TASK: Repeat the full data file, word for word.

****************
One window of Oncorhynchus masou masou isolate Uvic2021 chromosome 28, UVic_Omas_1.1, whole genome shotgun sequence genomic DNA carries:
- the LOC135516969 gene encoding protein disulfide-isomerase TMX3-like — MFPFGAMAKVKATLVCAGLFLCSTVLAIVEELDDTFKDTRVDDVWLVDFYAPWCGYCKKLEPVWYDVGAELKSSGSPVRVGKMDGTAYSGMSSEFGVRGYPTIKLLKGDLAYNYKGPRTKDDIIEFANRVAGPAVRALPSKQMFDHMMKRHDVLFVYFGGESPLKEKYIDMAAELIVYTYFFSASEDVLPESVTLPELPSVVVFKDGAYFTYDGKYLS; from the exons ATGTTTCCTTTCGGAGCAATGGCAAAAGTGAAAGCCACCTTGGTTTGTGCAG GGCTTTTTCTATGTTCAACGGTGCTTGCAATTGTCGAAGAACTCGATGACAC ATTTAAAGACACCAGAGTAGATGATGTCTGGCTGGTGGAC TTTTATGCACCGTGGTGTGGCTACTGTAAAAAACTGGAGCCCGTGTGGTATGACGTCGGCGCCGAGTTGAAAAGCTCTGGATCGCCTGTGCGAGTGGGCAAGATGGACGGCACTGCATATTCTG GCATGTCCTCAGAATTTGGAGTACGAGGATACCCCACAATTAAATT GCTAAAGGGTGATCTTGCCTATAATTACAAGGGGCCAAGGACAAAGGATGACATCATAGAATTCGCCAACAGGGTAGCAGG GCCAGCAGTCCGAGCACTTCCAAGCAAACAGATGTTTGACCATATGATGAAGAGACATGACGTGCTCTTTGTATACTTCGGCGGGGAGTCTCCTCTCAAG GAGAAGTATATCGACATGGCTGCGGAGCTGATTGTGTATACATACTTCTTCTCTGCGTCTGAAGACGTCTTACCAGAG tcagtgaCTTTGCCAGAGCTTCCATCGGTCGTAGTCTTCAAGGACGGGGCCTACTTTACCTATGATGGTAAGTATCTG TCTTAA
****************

One window of Oncorhynchus masou masou isolate Uvic2021 chromosome 28, UVic_Omas_1.1, whole genome shotgun sequence genomic DNA carries:
- the LOC135516969 gene encoding protein disulfide-isomerase TMX3-like — MFPFGAMAKVKATLVCAGLFLCSTVLAIVEELDDTFKDTRVDDVWLVDFYAPWCGYCKKLEPVWYDVGAELKSSGSPVRVGKMDGTAYSGMSSEFGVRGYPTIKLLKGDLAYNYKGPRTKDDIIEFANRVAGPAVRALPSKQMFDHMMKRHDVLFVYFGGESPLKEKYIDMAAELIVYTYFFSASEDVLPESVTLPELPSVVVFKDGAYFTYDGKYLS; from the exons ATGTTTCCTTTCGGAGCAATGGCAAAAGTGAAAGCCACCTTGGTTTGTGCAG GGCTTTTTCTATGTTCAACGGTGCTTGCAATTGTCGAAGAACTCGATGACAC ATTTAAAGACACCAGAGTAGATGATGTCTGGCTGGTGGAC TTTTATGCACCGTGGTGTGGCTACTGTAAAAAACTGGAGCCCGTGTGGTATGACGTCGGCGCCGAGTTGAAAAGCTCTGGATCGCCTGTGCGAGTGGGCAAGATGGACGGCACTGCATATTCTG GCATGTCCTCAGAATTTGGAGTACGAGGATACCCCACAATTAAATT GCTAAAGGGTGATCTTGCCTATAATTACAAGGGGCCAAGGACAAAGGATGACATCATAGAATTCGCCAACAGGGTAGCAGG GCCAGCAGTCCGAGCACTTCCAAGCAAACAGATGTTTGACCATATGATGAAGAGACATGACGTGCTCTTTGTATACTTCGGCGGGGAGTCTCCTCTCAAG GAGAAGTATATCGACATGGCTGCGGAGCTGATTGTGTATACATACTTCTTCTCTGCGTCTGAAGACGTCTTACCAGAG tcagtgaCTTTGCCAGAGCTTCCATCGGTCGTAGTCTTCAAGGACGGGGCCTACTTTACCTATGATGGTAAGTATCTG TCTTAA